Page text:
PASSIONATE: Head brewer Mitch Bradey explains each beer variety.
PASSIONATE: Head brewer Mitch Bradey explains each beer variety.

Micro-brewery's small success

“WHAT a waste. A non-beer drinker doing a tour of a brewery.”

My husband was right, to a point. His words had come back to haunt me as I stood listening to head brewer Mitch Bradey as he explained the beer making process: taking the three essential ingredients of beer – malt, hops and yeast – and creating something special to drink.

And I did feel like a traitor, as the only one of our group sipping a sauvignon blanc blend when free beer was on offer to quench the thirst brought on by Mitch’s educational talk.

But I had tried. For the best part of an hour, I had sipped my share of the eight locally brewed products at The Brewery, Townsville.

I held a brave face as I expanded my tastebuds’ liquid horizons and consumed more than a single schooner all up.

And that was probably equivalent to a third of the amount of beer I had drunk up until that point in my life … and the first quantity of beer I had had: A. when sober; B. since the age of 20; C. that I hadn’t spilled over myself; and D. that hadn’t reappeared inside the “porcelain bus”.

And may I say that it is a credit to the establishment that taste- testing The Brewery’s amber fluids was much more pleasant than expected. In fact, to my inexperienced, female, dry white wine-loving palate, the first two brews I tried – the citrusy/fruity pale lager Bandito Loco and the coriander and ginger-infused Belgian Blonde, which is unfiltered for a full flavoured pilsener – were very refreshing.

As Mitch said, in a micro-brewery such as this one, owned by Restaurant and Catering Queensland president Peter Summers, all tastes must be catered for.

Each year, the factory brews a series of seasonal beers which not only reflect the particular time of year but also give patrons a taste of flavoursome beer styles from across the globe. Spring at The Brewery saw the big hoppy flavour of New Zealand Sheepish (perhaps that should be renamed New Zealand Skippy?), for example.

“It’s a beautiful thing, brewing,” Mitch told us, matter-of-factly. “It’s a combination of art and science.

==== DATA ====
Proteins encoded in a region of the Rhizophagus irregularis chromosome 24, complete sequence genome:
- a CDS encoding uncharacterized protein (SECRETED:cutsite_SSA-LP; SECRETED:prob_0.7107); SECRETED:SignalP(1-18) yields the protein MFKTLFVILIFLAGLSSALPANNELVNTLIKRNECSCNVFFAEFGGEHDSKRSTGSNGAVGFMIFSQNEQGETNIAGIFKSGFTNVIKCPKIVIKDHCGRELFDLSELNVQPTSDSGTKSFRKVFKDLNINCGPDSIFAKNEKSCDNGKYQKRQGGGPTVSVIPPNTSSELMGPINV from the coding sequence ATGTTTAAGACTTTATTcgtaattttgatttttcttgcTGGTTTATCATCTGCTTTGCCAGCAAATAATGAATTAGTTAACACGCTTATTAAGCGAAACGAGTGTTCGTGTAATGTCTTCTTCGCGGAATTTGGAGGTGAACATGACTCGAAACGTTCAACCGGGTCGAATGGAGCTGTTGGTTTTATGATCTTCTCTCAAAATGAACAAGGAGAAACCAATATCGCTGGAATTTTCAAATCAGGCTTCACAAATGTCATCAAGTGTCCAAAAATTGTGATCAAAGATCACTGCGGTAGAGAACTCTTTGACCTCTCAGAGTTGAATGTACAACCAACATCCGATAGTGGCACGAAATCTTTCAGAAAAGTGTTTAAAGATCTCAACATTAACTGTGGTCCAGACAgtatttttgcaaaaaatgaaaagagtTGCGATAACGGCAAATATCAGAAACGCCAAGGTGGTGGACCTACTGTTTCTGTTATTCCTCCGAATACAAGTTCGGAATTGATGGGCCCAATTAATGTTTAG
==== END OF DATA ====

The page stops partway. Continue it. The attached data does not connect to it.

“In a craft brewery like this, we can have a little bit of fun and produce beers that have a lot more flavour.”

Certainly, the beer menu descriptions read like any good wine list, outlining many of the ingredients and corresponding taste, brewing style and alcohol content.

As well as those already mentioned, The Brewery has Townsville Bitter (crisp and dry light lager blended with three Australian malts and imported saaz hops), Lager Lout (pale-golden lager in the European style), Diggers Golden Ale (full-bodied with a clean and refreshing hoppy bitterness – a nice session beer), Flanagan’s Dry Irish Stout (with a distinct hop bitterness to balance the chocolate/espresso flavours) and Ned’s Red (rich, creamy Irish-style red ale). The brewing company’s consistency in quality has resulted in quite a few medals over its nine years.

At present, 1700 litres (32 kegs) of beer are produced per batch, but Peter is about to embark on the next stage of his dream operation: commercial bottling.

He expects to begin bottling in March with three brews: the almost-ready Townsville Premium, Townsville Premium Light (currently known as Townsville Bitter) and the Mexican-style Bandito Loco. His goal is to brew 250,000 litres a year, selling locally to Far North Queensland, shipping in refrigerated vans to South-East Queensland, and possibly overseas to Papua New Guinea.

Exciting times ahead.

Though I’m sorry to report I’m still not a beer drinker, that may change if I ever move to North Queensland ... or if my husband wanders into our local bottle shop and discovers a nice little drop from Townsville in March.


Formerly the old post office, The Brewery has been operating for nine years and has just completed its second refurbishment and refit.

As well as the present tavern and restaurant, a formal 200-seat banquet centre is being developed on the first floor.

Townsville Brewing Company, 252 Flinders Street, Townsville.

Corporate tours are available.

Phone 4724 2999.

Visit www.townsville

Where to stay:

Mercure Townsville, Ph 4759 4900.

Grand Mercure Apartments, Ph (07) 4753 2800.

Ibis Townsville, Ph 4753 2000.

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